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Lung Lobectomy

Medically reviewed by Last updated on Dec 2, 2022.

Lung lobectomy is surgery to remove one or more lobes from your lungs.

The Lungs


Call, or have someone call, your local emergency number (911 in the US) if:

  • You are short of breath or feel like you cannot get enough air.
  • You feel lightheaded and have chest pain.
  • You cough up blood.
  • You feel dizzy or faint and pass out.

Seek care immediately if:

  • Your arm or leg feels warm, tender, and painful. It may look swollen and red.
  • You cough up more than a teaspoon of blood.
  • You feel your heart beating in an irregular pattern.
  • Blood soaks through your bandage.
  • Your incision is swollen, red, or has pus coming from it.
  • Your stitches or staples come apart.

Call your surgeon if:

  • You have nausea or are vomiting.
  • You cough up yellow, green, or bloody mucus.
  • You have a fever or chills.
  • You have constipation or diarrhea.
  • You have blood in your bowel movement.
  • You have questions or concerns about your condition or care.


You may need any of the following:

  • Prescription pain medicine may be given. Ask your healthcare provider how to take this medicine safely. Some prescription pain medicines contain acetaminophen. Do not take other medicines that contain acetaminophen without talking to your healthcare provider. Too much acetaminophen may cause liver damage. Prescription pain medicine may cause constipation. Ask your healthcare provider how to prevent or treat constipation.
  • Antibiotics help prevent a bacterial infection.
  • Take your medicine as directed. Contact your healthcare provider if you think your medicine is not helping or if you have side effects. Tell your provider if you are allergic to any medicine. Keep a list of the medicines, vitamins, and herbs you take. Include the amounts, and when and why you take them. Bring the list or the pill bottles to follow-up visits. Carry your medicine list with you in case of an emergency.

Care for your wound as directed:

Follow your surgeon's instructions about how to care for your wounds at home. Gently wash the part of your body that has the stitches or staples. Do not rub on the surgery area to dry your skin. Pat the area gently with a towel. When the area is dry, put on a clean, new bandage as directed.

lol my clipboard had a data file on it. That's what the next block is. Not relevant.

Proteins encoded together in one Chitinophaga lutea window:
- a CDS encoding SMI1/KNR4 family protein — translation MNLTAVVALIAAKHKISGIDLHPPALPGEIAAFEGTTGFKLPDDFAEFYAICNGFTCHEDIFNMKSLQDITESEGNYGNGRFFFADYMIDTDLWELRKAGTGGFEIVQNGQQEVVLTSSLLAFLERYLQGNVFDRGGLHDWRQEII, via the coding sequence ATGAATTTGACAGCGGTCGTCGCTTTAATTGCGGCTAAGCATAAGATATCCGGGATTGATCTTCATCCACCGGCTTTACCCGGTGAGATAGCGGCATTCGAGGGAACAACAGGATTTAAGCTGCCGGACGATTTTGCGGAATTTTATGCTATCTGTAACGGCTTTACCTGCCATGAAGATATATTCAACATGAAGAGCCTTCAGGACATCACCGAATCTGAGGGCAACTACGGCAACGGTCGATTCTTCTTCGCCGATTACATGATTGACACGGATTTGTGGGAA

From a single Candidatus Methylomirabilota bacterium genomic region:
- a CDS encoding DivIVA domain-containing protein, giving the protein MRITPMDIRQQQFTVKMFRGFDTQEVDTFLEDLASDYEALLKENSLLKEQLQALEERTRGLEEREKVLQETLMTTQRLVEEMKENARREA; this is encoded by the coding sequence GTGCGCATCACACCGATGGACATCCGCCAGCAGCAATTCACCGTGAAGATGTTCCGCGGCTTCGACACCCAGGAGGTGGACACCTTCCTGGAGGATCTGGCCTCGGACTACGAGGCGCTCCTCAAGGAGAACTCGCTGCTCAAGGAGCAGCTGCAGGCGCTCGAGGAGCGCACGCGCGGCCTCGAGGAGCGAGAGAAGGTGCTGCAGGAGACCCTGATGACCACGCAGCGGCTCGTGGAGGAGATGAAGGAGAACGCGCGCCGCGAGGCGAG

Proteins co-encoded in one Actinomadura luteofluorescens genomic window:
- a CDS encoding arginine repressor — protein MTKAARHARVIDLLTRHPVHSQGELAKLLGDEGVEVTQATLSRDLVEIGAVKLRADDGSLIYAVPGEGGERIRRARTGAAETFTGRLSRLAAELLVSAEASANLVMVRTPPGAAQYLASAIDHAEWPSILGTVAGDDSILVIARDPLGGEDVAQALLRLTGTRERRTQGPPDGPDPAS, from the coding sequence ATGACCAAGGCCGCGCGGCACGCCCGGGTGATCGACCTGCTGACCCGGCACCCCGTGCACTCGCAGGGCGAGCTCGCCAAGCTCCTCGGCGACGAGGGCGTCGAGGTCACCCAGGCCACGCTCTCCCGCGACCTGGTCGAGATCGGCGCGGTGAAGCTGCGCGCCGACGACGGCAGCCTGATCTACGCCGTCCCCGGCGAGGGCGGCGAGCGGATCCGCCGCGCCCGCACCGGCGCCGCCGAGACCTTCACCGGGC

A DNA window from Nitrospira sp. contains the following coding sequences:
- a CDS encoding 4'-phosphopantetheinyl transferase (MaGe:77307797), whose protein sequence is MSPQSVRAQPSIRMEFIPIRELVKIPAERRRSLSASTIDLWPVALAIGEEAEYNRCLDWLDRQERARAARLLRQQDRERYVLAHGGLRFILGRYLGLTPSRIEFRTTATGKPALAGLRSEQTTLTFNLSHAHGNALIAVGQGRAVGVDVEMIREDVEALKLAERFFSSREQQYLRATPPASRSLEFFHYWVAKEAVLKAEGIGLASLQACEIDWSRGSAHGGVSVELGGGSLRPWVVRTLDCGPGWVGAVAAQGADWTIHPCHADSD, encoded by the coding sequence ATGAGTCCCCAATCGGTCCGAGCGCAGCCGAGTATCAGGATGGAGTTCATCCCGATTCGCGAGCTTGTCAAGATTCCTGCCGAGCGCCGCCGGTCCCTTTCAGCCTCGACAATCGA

Wear extra oxygen, if directed:

Extra oxygen helps you breathe easier. It is usually given through a nasal cannula. A nasal cannula is a pair of short, thin tubes that rest just inside your nose. Tell your healthcare provider if your nose gets dry or if you get redness or sores on your skin. Never smoke or let anyone else smoke in the same room while your oxygen is on. Doing so may cause a fire.


  • Take deep breaths and cough 10 times every hour, or as directed. This will decrease your risk for a lung infection. Take a deep breath and hold it for as long as you can. Let the air out and then cough strongly. Deep breaths help open your airway. You may be given an incentive spirometer to help you take deep breaths. Put the plastic piece in your mouth and take a slow, deep breath, then let the air out and cough.
  • Do not smoke. Nicotine and other chemicals in cigarettes and cigars can cause lung damage. Ask your healthcare provider for information if you currently smoke and need help to quit. E-cigarettes or smokeless tobacco still contain nicotine. Talk to your healthcare provider before you use these products.

Follow up with your surgeon as directed:

Write down your questions so you remember to ask them during your visits.

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The above information is an educational aid only. It is not intended as medical advice for individual conditions or treatments. Talk to your doctor, nurse or pharmacist before following any medical regimen to see if it is safe and effective for you.

Further information

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